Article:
Some of you may have played The Sense of Connectedness, an abstract puzzle game which I posted on a few forums and tweeted about.
It is not my game. I had absolutely nothing to do with its development, apart from a bit of beta testing.
Michael Brough, developer of the upcoming Vertex Dispenser, solely and fully developed The Sense of Connectedness.
A few months ago, agj proposed the idea of releasing a few jam games based on the theme of masquerade under others' names. I released Michael's game as my own, Jonathan Whiting released mine (with art by agj) as his own, agj released Jonathan's as if it were his, and Michael released agj's under his name.
This plan was not necessarily meant to trick people. I was mostly curious about how it would feel to have a game released under another's name, and if any of us had a distinct enough style to make the ruse readily apparent. But mostly I was inspired by the theme and wanted to make a game and put it out there.
I expected to feel guilty when my game Face Time was released under another's name. It was my first visual novel, not written quite as well as I wanted, and intentionally featured a mostly unlikable protagonist with multiple neurological and psychological issues. As such, I was not entirely surprised when it received no comments on TIGForums, and mostly negative ones on the indiegames blog. It still felt terrible seeing nasty comments get addressed to Jonathan, who, unlike me, attached his real name to this endeavor.
What I didn't expect was how guilty I would feel when Michael's well-designed and clever and fun game spread from TIGForums to the Indiegames Blog to Rock Paper Shotgun to JayIsGames, to Brothersoft and on. I love his game. I am proud of his accomplishment. But I felt completely and utterly sick seeing all the praise for his game get addressed to me.
Which is kind of weird, you know? To most of those commenters, I might only exist to them as a four letter pseudonym on the internet, or maybe a collection of a few games or tweets, or even less than that for people giving feedback on sites which didn't even attribute the game directly to anyone.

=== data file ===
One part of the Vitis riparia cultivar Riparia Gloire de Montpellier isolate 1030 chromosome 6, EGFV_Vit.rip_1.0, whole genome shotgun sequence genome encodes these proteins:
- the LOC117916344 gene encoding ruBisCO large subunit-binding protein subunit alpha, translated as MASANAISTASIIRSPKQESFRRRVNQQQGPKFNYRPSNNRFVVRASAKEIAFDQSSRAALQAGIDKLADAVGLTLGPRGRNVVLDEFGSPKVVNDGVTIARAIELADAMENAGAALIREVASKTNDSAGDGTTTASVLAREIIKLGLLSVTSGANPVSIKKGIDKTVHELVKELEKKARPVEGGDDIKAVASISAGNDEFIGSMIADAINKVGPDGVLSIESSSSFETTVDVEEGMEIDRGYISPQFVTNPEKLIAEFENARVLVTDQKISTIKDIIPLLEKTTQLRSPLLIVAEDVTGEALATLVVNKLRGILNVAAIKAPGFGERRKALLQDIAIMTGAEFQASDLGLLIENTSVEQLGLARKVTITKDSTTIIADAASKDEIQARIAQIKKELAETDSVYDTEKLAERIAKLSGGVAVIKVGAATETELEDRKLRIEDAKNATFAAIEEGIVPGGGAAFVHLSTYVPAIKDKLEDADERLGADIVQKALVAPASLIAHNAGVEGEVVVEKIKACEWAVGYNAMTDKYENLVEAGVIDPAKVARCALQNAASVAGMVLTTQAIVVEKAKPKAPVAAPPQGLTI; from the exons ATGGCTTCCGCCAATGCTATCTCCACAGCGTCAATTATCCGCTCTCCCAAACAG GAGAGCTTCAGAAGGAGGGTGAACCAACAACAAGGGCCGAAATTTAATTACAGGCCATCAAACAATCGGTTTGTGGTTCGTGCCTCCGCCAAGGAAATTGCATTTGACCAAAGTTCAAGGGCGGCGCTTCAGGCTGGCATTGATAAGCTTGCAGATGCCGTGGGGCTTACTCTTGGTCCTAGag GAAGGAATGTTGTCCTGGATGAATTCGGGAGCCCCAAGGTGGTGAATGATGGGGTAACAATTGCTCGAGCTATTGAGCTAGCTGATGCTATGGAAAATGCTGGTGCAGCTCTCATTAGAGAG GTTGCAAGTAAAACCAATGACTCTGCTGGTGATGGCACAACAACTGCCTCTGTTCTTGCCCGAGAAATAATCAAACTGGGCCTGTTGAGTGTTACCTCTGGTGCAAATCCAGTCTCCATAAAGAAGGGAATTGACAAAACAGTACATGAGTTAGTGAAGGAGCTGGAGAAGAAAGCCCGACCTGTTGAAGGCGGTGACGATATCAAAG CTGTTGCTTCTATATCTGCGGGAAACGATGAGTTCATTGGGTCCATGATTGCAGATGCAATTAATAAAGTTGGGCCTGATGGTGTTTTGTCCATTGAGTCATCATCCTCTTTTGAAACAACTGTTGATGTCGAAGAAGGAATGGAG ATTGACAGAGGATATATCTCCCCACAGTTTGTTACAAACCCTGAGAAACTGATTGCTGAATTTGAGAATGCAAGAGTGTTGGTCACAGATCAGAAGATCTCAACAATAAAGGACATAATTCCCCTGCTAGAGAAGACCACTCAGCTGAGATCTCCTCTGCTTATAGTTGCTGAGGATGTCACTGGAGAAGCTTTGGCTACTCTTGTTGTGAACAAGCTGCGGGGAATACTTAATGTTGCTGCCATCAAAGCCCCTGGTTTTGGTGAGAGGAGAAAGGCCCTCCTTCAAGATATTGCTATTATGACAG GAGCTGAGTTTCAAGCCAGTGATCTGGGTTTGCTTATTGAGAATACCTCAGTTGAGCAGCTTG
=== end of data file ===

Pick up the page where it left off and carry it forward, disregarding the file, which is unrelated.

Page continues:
Also adding to my guilt is the fact that I did nothing to promote his game beyond slapping it up on TIGSource. I responded to no forum posts. I emailed no sites about it. I haven't even been looking at the download statistics. I'm still not sure whether not engaging with the game was the right thing to do. It made me feel better in the short term, leaving the misattribution to inference and not strengthening it by acting as its creator in comments and blogs. But it also made me feel terrible in the long term knowing that I treated the release of another's game worse than if it were my own.
So, have I actually learned anything from this?
Ever since reading "Pierre Menard, Author of the Quixote" -- a short story by Jorge Luis Borges about how the novel Don Quixote would have a radically different meaning if it were written word-by-word by an unassuming 18th century French author than if it were written by the original 17th century Spanish author Cervantes -- I have firmly believed that authorship matters.
These games do reflect their individual authors' styles and interests. But at the end of the day, did it matter to the players of our games who claimed credit? I don't think so. These are all short projects which stand on their own merits.
I also don't think there's enough data to conclude anything from the fact that no one figured out that our four stated games were not our own. I think all that shows is that none of us are well-known for distinct styles, or even just well-known period, and the few developers that would be most familiar with our works were in on it from the beginning. Or it might be that players and developers implicitly understand that game designers are wholly capable of changing their styles.
For another perspective, you can read Michael's thoughts here at his blog. AGJ's viewpoint is also worth a look, as is Jonathan Whiting's reaction.
December 15, 2010
realnoyb AT gmail DOT com